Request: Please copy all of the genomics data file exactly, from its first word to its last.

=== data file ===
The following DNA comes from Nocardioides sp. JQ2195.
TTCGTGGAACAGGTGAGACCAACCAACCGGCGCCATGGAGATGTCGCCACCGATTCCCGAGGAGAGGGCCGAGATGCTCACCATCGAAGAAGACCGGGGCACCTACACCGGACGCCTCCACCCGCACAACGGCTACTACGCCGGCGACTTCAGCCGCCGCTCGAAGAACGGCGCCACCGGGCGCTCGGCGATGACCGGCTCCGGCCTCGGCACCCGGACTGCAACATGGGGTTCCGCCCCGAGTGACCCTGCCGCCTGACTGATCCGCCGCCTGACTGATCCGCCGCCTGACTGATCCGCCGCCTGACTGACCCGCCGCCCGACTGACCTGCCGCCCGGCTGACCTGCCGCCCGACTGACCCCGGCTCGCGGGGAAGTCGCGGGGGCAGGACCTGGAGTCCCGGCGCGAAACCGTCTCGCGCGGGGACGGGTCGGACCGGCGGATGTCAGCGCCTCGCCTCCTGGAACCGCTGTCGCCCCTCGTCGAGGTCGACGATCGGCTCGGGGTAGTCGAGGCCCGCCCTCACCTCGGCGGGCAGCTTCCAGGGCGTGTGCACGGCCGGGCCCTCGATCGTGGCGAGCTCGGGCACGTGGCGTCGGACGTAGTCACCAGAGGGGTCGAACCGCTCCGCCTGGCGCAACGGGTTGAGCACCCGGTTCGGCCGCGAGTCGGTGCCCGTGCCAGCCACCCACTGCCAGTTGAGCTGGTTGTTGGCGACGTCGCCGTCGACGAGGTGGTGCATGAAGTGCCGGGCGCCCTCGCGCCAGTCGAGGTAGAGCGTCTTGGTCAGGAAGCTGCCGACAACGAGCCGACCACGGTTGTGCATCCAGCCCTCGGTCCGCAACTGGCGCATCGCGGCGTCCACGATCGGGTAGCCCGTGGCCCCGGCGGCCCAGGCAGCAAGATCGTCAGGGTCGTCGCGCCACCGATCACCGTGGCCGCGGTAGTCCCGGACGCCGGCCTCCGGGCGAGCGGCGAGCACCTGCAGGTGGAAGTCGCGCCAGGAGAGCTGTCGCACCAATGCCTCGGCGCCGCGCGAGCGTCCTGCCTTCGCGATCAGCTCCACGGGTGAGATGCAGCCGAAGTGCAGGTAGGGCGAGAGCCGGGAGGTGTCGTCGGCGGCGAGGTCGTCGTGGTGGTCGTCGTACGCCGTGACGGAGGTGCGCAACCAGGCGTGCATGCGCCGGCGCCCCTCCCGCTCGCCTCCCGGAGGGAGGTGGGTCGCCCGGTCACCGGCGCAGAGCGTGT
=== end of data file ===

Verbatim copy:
The following DNA comes from Nocardioides sp. JQ2195.
TTCGTGGAACAGGTGAGACCAACCAACCGGCGCCATGGAGATGTCGCCACCGATTCCCGAGGAGAGGGCCGAGATGCTCACCATCGAAGAAGACCGGGGCACCTACACCGGACGCCTCCACCCGCACAACGGCTACTACGCCGGCGACTTCAGCCGCCGCTCGAAGAACGGCGCCACCGGGCGCTCGGCGATGACCGGCTCCGGCCTCGGCACCCGGACTGCAACATGGGGTTCCGCCCCGAGTGACCCTGCCGCCTGACTGATCCGCCGCCTGACTGATCCGCCGCCTGACTGATCCGCCGCCTGACTGACCCGCCGCCCGACTGACCTGCCGCCCGGCTGACCTGCCGCCCGACTGACCCCGGCTCGCGGGGAAGTCGCGGGGGCAGGACCTGGAGTCCCGGCGCGAAACCGTCTCGCGCGGGGACGGGTCGGACCGGCGGATGTCAGCGCCTCGCCTCCTGGAACCGCTGTCGCCCCTCGTCGAGGTCGACGATCGGCTCGGGGTAGTCGAGGCCCGCCCTCACCTCGGCGGGCAGCTTCCAGGGCGTGTGCACGGCCGGGCCCTCGATCGTGGCGAGCTCGGGCACGTGGCGTCGGACGTAGTCACCAGAGGGGTCGAACCGCTCCGCCTGGCGCAACGGGTTGAGCACCCGGTTCGGCCGCGAGTCGGTGCCCGTGCCAGCCACCCACTGCCAGTTGAGCTGGTTGTTGGCGACGTCGCCGTCGACGAGGTGGTGCATGAAGTGCCGGGCGCCCTCGCGCCAGTCGAGGTAGAGCGTCTTGGTCAGGAAGCTGCCGACAACGAGCCGACCACGGTTGTGCATCCAGCCCTCGGTCCGCAACTGGCGCATCGCGGCGTCCACGATCGGGTAGCCCGTGGCCCCGGCGGCCCAGGCAGCAAGATCGTCAGGGTCGTCGCGCCACCGATCACCGTGGCCGCGGTAGTCCCGGACGCCGGCCTCCGGGCGAGCGGCGAGCACCTGCAGGTGGAAGTCGCGCCAGGAGAGCTGTCGCACCAATGCCTCGGCGCCGCGCGAGCGTCCTGCCTTCGCGATCAGCTCCACGGGTGAGATGCAGCCGAAGTGCAGGTAGGGCGAGAGCCGGGAGGTGTCGTCGGCGGCGAGGTCGTCGTGGTGGTCGTCGTACGCCGTGACGGAGGTGCGCAACCAGGCGTGCATGCGCCGGCGCCCCTCCCGCTCGCCTCCCGGAGGGAGGTGGGTCGCCCGGTCACCGGCGCAGAGCGTGT